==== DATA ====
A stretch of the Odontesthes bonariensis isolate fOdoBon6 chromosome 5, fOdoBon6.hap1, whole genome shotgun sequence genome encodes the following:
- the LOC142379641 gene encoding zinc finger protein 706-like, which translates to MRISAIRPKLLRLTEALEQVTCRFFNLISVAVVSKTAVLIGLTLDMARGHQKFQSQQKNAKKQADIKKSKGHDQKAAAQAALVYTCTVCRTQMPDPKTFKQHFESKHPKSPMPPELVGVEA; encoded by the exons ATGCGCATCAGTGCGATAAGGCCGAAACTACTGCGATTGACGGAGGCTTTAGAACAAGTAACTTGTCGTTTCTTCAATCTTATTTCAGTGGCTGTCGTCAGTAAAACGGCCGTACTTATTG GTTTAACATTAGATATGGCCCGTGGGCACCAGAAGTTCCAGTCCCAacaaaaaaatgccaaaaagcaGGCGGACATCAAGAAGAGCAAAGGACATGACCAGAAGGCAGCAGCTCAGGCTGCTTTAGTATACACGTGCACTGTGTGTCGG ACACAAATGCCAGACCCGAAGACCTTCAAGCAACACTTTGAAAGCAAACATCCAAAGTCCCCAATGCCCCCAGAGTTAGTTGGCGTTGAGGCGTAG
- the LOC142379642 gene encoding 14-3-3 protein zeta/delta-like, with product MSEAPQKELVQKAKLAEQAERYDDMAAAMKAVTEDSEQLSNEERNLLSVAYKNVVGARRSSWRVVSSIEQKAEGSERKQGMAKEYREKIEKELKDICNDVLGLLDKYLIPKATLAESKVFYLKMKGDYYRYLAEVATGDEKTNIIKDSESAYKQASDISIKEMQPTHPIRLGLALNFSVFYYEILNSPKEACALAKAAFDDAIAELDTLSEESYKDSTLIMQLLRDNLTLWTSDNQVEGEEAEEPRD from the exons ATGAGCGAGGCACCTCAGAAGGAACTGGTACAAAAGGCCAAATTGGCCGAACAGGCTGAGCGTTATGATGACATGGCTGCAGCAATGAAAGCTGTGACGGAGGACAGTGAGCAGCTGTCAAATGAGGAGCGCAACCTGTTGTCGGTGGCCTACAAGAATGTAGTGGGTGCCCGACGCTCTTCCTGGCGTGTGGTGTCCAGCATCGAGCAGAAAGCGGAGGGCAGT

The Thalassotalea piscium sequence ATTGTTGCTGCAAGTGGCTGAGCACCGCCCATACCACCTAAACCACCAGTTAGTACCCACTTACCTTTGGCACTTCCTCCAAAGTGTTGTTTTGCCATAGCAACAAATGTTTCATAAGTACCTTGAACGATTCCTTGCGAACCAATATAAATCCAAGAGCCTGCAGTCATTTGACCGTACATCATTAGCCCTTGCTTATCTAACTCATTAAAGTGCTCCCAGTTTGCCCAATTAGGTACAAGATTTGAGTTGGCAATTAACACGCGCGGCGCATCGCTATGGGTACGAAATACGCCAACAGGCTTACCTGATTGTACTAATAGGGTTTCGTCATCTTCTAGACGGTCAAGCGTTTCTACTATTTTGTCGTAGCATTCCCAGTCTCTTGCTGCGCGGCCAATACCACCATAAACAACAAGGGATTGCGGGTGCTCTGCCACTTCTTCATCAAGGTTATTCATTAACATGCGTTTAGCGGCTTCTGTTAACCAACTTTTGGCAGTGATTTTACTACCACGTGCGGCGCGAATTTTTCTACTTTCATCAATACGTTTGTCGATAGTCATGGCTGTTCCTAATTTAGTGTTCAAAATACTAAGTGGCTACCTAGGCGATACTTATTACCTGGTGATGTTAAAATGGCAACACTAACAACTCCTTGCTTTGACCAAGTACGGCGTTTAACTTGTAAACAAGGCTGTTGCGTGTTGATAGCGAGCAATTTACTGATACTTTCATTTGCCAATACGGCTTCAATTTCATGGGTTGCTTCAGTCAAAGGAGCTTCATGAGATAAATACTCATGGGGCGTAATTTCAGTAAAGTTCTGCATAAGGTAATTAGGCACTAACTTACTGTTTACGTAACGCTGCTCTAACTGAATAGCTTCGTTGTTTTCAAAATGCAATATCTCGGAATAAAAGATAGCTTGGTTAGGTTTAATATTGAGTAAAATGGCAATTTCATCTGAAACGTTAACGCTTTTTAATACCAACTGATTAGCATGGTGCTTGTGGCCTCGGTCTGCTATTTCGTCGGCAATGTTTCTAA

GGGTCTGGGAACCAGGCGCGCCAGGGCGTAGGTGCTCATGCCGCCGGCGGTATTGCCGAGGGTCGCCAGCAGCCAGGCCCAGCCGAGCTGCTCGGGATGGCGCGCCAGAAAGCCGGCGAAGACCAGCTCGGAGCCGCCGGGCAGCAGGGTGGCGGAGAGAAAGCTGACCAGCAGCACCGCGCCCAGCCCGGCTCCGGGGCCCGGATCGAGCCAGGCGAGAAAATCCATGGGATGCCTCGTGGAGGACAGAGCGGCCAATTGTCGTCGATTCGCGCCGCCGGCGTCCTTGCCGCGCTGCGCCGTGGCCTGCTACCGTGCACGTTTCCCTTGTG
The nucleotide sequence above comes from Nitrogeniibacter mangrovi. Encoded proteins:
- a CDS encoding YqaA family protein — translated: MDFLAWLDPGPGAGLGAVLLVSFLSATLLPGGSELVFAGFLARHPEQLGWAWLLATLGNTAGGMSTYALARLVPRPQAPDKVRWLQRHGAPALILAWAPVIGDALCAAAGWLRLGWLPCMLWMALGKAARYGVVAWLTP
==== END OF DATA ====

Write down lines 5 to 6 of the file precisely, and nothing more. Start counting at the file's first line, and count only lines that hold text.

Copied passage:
GGGTCTGGGAACCAGGCGCGCCAGGGCGTAGGTGCTCATGCCGCCGGCGGTATTGCCGAGGGTCGCCAGCAGCCAGGCCCAGCCGAGCTGCTCGGGATGGCGCGCCAGAAAGCCGGCGAAGACCAGCTCGGAGCCGCCGGGCAGCAGGGTGGCGGAGAGAAAGCTGACCAGCAGCACCGCGCCCAGCCCGGCTCCGGGGCCCGGATCGAGCCAGGCGAGAAAATCCATGGGATGCCTCGTGGAGGACAGAGCGGCCAATTGTCGTCGATTCGCGCCGCCGGCGTCCTTGCCGCGCTGCGCCGTGGCCTGCTACCGTGCACGTTTCCCTTGTG
The nucleotide sequence above comes from Nitrogeniibacter mangrovi. Encoded proteins: